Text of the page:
1 EAGLETON NOTES: Concreting: Day Four: Conclusion

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Friday, 4 July 2014

Concreting: Day Four: Conclusion

The rain finished exactly at the time the Met Office had predicted late this morning and the blanket grey sky gave way to a mixture of blue and high cloud.  The rest of the weekend looks pretty dire so we uncovered yesterday's work to discover that the rain damage was minimal.  We set to work to do the final piece of the job which we had scheduled to be done when the rest was dry.  We decided that Molly had suffered enough being shut in the house and was unlikely to walk in the bit to be done today.

 Molly loves hoses!

She will do her best to 'catch' the water

Molly loves to know how things are done.

Job done

I still have to make a new flush manhole cover.  So hopefully from now on I'll not be tripping over the uneven surfaces and through puddles to get to the garden shed.  A job well done which I am sad to say I could no longer do alone.  Thanks to David and The Gazelle.

17 comments:

  1. It looks great! Of course one reason it turned out so well was that you had Molly to help you! :) xoxox

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    1. Absolutely DeeDee. What would one do without the moral support of man's best friend.

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  2. Congratulations to all four of you for a job well done :)

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  3. Impressive DIY sir - with a little help from your friends - but if I might be so bold - a little advice for all senior DIY fellows with dodgy knees. Whenever you have to do a job that involves kneeling down please protect your knees with a square of foam rubber. Our bony knees were not designed to support our weight on rock hard surfaces.

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    1. YP you are absolutely correct. What's more my usual work trousers have knee pad pockets and I have knee pads. Being rather silly (or too lazy) I didn't put them on for the little bit I had to do today.

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  4. A job well done indeed......even Molly approves.

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    1. Virginia I think Molly was just so pleased not to be shut in again.

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  5. Do it yourself jobs always seem to take a long time.

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  6. You would have done this ALL by yourself n the past, Graham?! I am impressed! Did you use some padding strapped to your knees when you were kneeling down there? I've seen such knee-pads in garden centers and think they are a good idea. If I could be sure of my Dad using them, I'd give them a pair for Christmas, but he is a "no fuss" man and more often than not shuns everything we come up with to make life a bit more comfortable for him.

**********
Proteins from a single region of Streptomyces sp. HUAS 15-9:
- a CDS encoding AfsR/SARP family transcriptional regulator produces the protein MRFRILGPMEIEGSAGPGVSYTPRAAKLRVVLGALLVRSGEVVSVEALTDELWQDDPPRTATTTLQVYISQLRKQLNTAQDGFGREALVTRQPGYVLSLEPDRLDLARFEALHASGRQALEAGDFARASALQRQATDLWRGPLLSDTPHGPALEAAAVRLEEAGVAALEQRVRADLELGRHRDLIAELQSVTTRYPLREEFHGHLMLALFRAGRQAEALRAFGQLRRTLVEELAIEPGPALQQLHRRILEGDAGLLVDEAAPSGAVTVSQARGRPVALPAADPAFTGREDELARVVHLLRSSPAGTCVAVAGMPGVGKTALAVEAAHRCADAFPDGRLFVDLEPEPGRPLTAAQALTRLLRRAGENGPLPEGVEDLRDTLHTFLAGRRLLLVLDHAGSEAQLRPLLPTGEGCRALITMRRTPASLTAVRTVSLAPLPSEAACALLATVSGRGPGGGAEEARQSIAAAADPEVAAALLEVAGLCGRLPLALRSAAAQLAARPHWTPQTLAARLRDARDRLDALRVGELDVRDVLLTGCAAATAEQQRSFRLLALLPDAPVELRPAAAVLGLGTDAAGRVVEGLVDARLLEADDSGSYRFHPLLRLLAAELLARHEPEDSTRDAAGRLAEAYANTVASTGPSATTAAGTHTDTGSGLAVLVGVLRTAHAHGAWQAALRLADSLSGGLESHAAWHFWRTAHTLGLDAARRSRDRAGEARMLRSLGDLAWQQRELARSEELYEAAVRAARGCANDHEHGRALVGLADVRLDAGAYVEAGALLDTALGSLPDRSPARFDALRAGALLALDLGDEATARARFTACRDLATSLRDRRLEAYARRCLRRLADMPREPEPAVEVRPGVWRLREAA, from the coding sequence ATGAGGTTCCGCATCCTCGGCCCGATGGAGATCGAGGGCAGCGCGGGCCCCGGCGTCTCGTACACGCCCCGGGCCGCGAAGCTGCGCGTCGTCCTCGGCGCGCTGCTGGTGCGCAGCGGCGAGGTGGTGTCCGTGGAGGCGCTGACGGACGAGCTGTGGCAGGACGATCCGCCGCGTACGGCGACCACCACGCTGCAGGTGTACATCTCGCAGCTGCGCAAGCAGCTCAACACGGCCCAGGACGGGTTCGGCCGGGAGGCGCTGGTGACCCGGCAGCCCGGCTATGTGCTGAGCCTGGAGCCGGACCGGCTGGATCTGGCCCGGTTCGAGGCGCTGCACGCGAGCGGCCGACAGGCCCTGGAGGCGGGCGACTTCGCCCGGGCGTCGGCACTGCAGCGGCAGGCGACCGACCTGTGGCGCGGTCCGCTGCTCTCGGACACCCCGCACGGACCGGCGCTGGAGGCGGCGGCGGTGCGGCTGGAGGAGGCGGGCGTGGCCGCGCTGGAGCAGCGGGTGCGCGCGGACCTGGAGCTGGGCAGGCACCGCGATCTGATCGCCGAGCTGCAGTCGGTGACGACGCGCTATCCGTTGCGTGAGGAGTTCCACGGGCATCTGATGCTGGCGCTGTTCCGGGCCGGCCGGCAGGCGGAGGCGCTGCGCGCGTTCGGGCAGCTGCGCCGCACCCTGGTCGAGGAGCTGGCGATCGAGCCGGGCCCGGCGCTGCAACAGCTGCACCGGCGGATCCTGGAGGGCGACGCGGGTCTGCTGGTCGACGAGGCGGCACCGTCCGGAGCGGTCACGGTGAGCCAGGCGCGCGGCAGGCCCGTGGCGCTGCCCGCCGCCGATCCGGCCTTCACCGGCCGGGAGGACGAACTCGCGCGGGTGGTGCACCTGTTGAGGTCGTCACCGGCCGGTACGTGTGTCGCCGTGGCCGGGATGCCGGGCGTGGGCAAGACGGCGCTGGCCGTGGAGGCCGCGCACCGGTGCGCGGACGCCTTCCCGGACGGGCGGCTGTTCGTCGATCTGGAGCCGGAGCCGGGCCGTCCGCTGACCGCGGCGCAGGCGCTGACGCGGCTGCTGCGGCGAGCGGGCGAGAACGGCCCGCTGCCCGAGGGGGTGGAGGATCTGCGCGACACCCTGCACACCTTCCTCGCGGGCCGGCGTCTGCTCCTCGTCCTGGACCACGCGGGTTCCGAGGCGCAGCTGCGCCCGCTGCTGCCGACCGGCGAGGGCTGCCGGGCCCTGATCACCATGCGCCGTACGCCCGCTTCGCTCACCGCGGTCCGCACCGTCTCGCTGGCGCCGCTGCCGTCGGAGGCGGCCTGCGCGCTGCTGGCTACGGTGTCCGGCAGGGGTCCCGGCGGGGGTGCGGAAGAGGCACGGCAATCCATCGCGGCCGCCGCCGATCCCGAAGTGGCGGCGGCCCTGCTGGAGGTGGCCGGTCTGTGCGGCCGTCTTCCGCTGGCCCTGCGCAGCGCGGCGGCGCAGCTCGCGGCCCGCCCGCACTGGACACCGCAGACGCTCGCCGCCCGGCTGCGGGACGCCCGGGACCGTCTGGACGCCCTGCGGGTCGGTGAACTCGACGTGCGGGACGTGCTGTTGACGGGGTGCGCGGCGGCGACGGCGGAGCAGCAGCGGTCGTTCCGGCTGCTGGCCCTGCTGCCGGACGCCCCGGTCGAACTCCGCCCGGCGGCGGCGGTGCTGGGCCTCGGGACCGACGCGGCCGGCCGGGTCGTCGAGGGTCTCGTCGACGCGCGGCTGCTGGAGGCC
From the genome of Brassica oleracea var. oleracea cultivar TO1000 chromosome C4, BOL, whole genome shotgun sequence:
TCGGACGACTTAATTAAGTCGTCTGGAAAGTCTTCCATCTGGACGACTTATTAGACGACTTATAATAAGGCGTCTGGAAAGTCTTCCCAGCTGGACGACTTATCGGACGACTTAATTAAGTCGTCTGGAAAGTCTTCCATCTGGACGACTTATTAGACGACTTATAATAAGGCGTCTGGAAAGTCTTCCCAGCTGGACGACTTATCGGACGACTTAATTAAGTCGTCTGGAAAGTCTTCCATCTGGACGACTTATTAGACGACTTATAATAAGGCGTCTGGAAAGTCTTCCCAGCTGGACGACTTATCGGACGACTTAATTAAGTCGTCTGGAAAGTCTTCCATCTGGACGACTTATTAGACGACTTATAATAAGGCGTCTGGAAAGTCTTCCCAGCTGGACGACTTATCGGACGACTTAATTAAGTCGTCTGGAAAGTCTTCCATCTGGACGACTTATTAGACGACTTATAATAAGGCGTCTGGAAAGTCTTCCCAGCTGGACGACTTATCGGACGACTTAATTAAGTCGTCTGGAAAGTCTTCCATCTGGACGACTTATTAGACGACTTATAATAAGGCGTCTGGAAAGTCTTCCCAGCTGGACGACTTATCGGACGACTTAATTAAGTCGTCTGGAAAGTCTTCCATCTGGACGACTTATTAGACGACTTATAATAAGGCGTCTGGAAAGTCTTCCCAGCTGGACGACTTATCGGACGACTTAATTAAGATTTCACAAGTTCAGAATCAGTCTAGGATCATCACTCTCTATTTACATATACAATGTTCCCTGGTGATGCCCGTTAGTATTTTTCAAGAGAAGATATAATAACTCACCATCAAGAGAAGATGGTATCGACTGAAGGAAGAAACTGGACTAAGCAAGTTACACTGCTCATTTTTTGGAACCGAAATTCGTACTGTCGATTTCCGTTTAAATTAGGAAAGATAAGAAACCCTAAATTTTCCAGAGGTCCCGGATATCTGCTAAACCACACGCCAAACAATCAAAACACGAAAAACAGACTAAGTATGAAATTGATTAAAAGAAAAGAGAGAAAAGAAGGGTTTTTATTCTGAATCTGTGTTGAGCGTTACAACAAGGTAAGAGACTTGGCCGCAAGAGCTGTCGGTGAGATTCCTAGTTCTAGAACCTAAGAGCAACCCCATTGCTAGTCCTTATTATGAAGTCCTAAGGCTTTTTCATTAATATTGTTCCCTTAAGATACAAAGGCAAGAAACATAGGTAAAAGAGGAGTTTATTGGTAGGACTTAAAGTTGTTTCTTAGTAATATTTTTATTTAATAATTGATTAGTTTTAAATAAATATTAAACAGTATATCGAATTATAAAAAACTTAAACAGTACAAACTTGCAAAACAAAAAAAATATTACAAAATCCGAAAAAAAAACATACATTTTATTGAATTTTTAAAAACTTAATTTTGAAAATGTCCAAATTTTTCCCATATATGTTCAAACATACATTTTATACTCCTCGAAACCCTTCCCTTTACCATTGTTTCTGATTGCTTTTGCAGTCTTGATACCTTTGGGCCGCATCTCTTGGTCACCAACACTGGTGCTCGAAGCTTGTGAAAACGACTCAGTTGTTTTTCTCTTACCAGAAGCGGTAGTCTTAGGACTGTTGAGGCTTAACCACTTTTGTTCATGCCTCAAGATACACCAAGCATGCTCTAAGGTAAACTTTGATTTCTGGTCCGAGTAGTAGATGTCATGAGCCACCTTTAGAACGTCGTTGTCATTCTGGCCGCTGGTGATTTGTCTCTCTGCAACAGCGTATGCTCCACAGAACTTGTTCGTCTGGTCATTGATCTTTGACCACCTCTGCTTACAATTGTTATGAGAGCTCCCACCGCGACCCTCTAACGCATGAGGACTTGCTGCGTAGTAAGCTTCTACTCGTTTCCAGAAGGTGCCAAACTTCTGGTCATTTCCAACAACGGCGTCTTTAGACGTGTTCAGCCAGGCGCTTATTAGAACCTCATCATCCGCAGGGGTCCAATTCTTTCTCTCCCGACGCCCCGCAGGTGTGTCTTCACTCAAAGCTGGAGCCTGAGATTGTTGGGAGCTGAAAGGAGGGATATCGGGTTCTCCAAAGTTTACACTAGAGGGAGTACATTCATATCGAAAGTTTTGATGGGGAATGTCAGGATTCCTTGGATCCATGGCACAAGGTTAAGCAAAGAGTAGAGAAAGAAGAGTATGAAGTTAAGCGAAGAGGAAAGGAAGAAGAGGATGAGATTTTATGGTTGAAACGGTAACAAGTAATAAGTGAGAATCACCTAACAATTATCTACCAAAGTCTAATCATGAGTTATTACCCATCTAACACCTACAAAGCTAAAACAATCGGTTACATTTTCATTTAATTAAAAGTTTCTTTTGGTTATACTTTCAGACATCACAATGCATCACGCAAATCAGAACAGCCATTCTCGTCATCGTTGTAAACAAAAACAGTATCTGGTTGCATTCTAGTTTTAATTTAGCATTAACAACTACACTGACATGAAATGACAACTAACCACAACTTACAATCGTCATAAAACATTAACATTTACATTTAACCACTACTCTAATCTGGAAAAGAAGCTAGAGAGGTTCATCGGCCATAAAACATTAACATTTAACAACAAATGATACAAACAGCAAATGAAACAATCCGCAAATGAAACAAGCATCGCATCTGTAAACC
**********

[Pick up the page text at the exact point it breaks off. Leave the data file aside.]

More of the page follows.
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    1. Meike I was silly yesterday. I have a pair of knee pads and when I have my 'proper' work trousers on they fit into special pockets. I should have been wearing them but the last wee bit it was a relatively small job and I just didn't get around to putting them on.

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    2. Sorry Meike I got distracted when I was replying and forgot to answer the first part of your comment. Yes. I have done plenty of concreting on my own in the past. The problem is that it's hard work and takes a long time so ideally even relatively small jobs are better tackled with two people: one to make the concrete and one to lay it. In this case all the materials were at the top of my plot and the concreting at the bottom so the 1½ tons of materials had to be barrowed down the path which has a considerable slope on it.

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  7. If you ever look at the photos of the Monastery on my blog, it might impress you to know that the entire building is of concrete and the monks did all the work by hand, with no machines.
    They have an example of a wheelbarrow filled with bricks that you can pick up and it shows how heavy it would have been to have done this job.

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    1. Kay when one looks at the incredible feats of human strength and endurance that were involved in so many building projects of centuries past it should make us realise just how fortunate we are with today's labour saving devices and machinery. When I did the landscaping of my garden I moved many hundreds of tons of soil and rocks and stones in order to shape it and clear it but I did it over the best part of ten years (of course I had a full-time job). Anyone moving building materials in the past would probably have moved a ton with every 20 barrow loads - perhaps fewer.

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    1. Thanks Carol. Now for the next project...... Unfortunately the crew left at 0530 this morning.

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